Throughout Georgia, the last couple of weeks have been fraught with strife from local business owners who have been weighing their options on resuming operations against continuing to lay low amongst the ongoing coronavirus pandemic.
One of the specific types of businesses that has received special attention since Governor Brian Kemp relaxed many restrictions has been gyms. Often synonymous with close quarters, frequent person-to-person interaction and — let’s face it — some contact with the sweat of others, the opening of gyms has been a touchy subject.
One establishment in Statesboro that is proudly picking up steam and resuming its normal operating hours is CrossFit Boro.
“It’s definitely been a strange couple of months,” owner Ryan Brack said. “We closed down as soon as we were told to, and that definitely created a strain. Just the way that things went, we had just made some big payments on things and were looking forward to March and April, which are usually big months in terms of the income we’ve seen from clients.”
With the local - and then statewide - order to shut down gyms, CrossFit faced a big issue. The business’ model is based on regular monthly dues and attendance at classes that resemble personal trainer sessions in a group format.
“One thing that has helped is that we sell ourselves on coaching rather than on amenities,” Brack said. “We have very knowledgeable trainers who have all gone through intense certification processes. Because of that, our coaches are in a spot where they have been able to meet with people online and work with them to devise their own workouts at home.”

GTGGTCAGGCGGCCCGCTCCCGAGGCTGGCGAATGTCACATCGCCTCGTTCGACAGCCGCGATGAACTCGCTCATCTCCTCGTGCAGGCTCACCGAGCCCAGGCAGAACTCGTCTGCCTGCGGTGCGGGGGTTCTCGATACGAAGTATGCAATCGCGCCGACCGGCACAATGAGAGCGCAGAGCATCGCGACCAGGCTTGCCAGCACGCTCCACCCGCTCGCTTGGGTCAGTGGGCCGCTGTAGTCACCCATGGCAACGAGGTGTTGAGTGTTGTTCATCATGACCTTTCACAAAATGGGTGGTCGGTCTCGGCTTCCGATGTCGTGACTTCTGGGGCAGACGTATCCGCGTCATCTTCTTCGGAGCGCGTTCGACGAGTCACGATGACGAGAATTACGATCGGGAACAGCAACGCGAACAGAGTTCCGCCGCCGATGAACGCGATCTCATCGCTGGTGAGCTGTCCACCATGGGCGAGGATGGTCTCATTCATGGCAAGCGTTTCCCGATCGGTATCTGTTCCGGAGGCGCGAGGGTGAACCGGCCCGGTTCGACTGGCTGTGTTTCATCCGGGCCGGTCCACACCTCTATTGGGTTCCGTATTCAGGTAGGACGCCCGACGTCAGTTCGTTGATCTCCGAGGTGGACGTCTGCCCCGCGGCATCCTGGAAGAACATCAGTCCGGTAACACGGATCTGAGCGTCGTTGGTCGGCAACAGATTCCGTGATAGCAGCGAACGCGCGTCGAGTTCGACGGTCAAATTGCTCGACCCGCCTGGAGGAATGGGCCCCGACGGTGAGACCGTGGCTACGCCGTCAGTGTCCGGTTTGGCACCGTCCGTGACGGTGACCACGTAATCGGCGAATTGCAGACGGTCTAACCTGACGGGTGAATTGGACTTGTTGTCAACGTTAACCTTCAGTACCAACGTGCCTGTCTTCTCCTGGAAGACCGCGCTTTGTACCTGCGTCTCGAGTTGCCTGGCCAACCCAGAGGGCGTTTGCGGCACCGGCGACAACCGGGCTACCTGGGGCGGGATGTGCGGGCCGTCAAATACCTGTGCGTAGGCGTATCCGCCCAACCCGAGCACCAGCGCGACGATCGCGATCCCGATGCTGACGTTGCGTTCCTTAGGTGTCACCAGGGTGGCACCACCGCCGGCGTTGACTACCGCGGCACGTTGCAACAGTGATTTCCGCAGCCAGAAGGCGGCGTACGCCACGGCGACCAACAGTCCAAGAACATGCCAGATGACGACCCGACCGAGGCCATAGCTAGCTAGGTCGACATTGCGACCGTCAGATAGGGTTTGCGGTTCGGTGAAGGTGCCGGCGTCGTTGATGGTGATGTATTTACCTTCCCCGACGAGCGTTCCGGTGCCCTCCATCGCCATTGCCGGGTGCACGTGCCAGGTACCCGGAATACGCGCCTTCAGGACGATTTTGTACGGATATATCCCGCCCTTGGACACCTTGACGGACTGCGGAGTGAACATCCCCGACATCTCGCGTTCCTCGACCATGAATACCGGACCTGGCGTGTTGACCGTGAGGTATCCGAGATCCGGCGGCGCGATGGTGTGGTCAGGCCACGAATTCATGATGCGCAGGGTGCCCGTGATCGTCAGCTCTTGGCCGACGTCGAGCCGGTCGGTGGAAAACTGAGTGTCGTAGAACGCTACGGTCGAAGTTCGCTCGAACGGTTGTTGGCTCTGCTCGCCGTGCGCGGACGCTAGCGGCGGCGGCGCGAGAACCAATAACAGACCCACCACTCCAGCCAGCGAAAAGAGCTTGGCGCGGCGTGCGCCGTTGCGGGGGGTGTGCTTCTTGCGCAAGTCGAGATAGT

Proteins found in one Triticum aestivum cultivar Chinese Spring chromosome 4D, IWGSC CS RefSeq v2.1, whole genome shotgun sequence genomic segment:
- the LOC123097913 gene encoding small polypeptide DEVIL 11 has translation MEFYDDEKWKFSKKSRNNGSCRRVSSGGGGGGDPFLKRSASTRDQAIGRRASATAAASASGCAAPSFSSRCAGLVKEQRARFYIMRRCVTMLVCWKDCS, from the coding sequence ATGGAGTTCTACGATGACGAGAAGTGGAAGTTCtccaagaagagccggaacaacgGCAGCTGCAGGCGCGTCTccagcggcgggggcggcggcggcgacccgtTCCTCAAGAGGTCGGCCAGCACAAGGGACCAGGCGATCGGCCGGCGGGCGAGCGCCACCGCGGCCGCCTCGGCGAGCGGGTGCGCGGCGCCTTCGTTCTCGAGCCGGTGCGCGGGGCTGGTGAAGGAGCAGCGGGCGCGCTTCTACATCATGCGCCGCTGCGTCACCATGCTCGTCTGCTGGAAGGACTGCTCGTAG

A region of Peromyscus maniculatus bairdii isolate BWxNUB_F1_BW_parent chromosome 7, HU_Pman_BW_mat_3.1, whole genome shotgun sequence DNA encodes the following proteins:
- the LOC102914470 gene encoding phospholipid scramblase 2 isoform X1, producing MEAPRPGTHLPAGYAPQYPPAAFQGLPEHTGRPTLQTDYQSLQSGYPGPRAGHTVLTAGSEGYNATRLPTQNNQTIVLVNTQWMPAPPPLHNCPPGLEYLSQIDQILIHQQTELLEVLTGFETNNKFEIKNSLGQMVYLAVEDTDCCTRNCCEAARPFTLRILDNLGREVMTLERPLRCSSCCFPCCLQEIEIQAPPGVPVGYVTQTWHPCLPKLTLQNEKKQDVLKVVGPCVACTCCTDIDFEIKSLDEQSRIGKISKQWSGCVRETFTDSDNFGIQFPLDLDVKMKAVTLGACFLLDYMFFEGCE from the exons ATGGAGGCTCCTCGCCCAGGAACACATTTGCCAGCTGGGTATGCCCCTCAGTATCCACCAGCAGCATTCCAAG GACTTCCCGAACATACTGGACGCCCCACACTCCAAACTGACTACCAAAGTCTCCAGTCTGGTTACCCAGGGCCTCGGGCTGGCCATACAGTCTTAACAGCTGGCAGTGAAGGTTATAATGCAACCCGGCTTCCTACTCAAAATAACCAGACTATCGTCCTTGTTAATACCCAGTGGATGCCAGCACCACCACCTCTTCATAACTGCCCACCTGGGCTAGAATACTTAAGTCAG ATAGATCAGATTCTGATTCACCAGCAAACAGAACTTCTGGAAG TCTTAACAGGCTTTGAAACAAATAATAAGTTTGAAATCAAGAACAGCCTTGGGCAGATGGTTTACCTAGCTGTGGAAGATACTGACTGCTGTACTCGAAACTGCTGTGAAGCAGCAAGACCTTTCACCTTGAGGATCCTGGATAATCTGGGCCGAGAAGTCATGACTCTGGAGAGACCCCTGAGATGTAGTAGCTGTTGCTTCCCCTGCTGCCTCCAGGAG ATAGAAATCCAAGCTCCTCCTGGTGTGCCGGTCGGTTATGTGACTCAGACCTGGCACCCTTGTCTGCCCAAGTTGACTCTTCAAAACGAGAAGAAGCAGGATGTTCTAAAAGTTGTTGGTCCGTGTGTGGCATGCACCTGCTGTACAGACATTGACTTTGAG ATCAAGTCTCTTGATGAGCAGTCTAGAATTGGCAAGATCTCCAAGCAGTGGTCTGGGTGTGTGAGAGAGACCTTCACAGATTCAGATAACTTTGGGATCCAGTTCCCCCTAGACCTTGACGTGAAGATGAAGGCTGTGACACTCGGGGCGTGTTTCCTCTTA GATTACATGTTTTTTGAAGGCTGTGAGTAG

Brack stated that he was pleased with the retention rates of his clients. While many Georgia Southern students had to abandon the gym when the university shut down, many local members have been going strong over the last two months.
A big fear among gyms across the nation is that — on top of closures — financial strains placed on many due to the rising unemployment rate would lead to cost-cutting in personal budgets. And even for those who value their fitness, a gym membership could easily become one of the first luxuries cut out if the times get too tight.
"I think that a lot of our members value the community aspect on top of the fitness and training," Brack said. "That sense of us being a family has probably done a lot to keep people participating and working through this tough time."
CrossFit was quick to open its doors once allowed to do so, but is also going above and beyond recommended policies to keep its clients safe. The main floor area of the gym now features a grid pattern that allows everyone well over the standard six feet of space when participating in group activities.
“It helps that a lot of our members are very health-conscious in the first place,” Brack said. “Right now, we have people signing up for sessions to ensure that we aren’t overcrowded. Once they’re here, everyone is responsible for cleaning their area and equipment before and after using. On top of that, our staff is doing its own cleaning every hour.”
Brack said that he intends to keep an ear out for any lightening or tightening of restrictions and that he will be taking measured steps — such as slowly increasing the number of people allowed to participate in a given session — to get the gym back to 100 percent functionality.
“Our main goal is to help people with their physical health, but getting back to our place is also about some mental health as everyone wants to get back to their routines,” Brack said. “Of course we want everyone to come back and to get after it with full classes, but we’re definitely taking our time and making sure that the safety of everyone involved comes first.”